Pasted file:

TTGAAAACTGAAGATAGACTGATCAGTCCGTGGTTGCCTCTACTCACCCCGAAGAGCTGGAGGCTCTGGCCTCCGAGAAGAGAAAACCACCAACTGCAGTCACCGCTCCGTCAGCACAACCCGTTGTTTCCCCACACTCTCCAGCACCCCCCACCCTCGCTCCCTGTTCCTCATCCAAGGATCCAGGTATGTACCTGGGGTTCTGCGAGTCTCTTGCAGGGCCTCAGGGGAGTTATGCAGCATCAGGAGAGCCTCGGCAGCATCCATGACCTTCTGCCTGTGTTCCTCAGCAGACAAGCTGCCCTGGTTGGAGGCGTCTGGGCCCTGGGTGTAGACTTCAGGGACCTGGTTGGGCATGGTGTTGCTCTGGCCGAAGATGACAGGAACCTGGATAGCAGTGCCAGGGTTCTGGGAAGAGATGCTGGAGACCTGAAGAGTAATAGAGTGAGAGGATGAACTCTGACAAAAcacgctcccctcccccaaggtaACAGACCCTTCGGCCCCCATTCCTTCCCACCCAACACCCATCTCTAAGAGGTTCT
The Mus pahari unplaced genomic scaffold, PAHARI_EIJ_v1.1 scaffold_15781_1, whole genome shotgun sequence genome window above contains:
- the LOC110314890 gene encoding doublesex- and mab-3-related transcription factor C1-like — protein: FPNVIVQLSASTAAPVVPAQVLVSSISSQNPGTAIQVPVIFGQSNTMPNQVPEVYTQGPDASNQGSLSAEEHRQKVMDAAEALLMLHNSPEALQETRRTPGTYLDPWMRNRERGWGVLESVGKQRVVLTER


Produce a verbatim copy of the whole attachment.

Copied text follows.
TTGAAAACTGAAGATAGACTGATCAGTCCGTGGTTGCCTCTACTCACCCCGAAGAGCTGGAGGCTCTGGCCTCCGAGAAGAGAAAACCACCAACTGCAGTCACCGCTCCGTCAGCACAACCCGTTGTTTCCCCACACTCTCCAGCACCCCCCACCCTCGCTCCCTGTTCCTCATCCAAGGATCCAGGTATGTACCTGGGGTTCTGCGAGTCTCTTGCAGGGCCTCAGGGGAGTTATGCAGCATCAGGAGAGCCTCGGCAGCATCCATGACCTTCTGCCTGTGTTCCTCAGCAGACAAGCTGCCCTGGTTGGAGGCGTCTGGGCCCTGGGTGTAGACTTCAGGGACCTGGTTGGGCATGGTGTTGCTCTGGCCGAAGATGACAGGAACCTGGATAGCAGTGCCAGGGTTCTGGGAAGAGATGCTGGAGACCTGAAGAGTAATAGAGTGAGAGGATGAACTCTGACAAAAcacgctcccctcccccaaggtaACAGACCCTTCGGCCCCCATTCCTTCCCACCCAACACCCATCTCTAAGAGGTTCT
The Mus pahari unplaced genomic scaffold, PAHARI_EIJ_v1.1 scaffold_15781_1, whole genome shotgun sequence genome window above contains:
- the LOC110314890 gene encoding doublesex- and mab-3-related transcription factor C1-like — protein: FPNVIVQLSASTAAPVVPAQVLVSSISSQNPGTAIQVPVIFGQSNTMPNQVPEVYTQGPDASNQGSLSAEEHRQKVMDAAEALLMLHNSPEALQETRRTPGTYLDPWMRNRERGWGVLESVGKQRVVLTER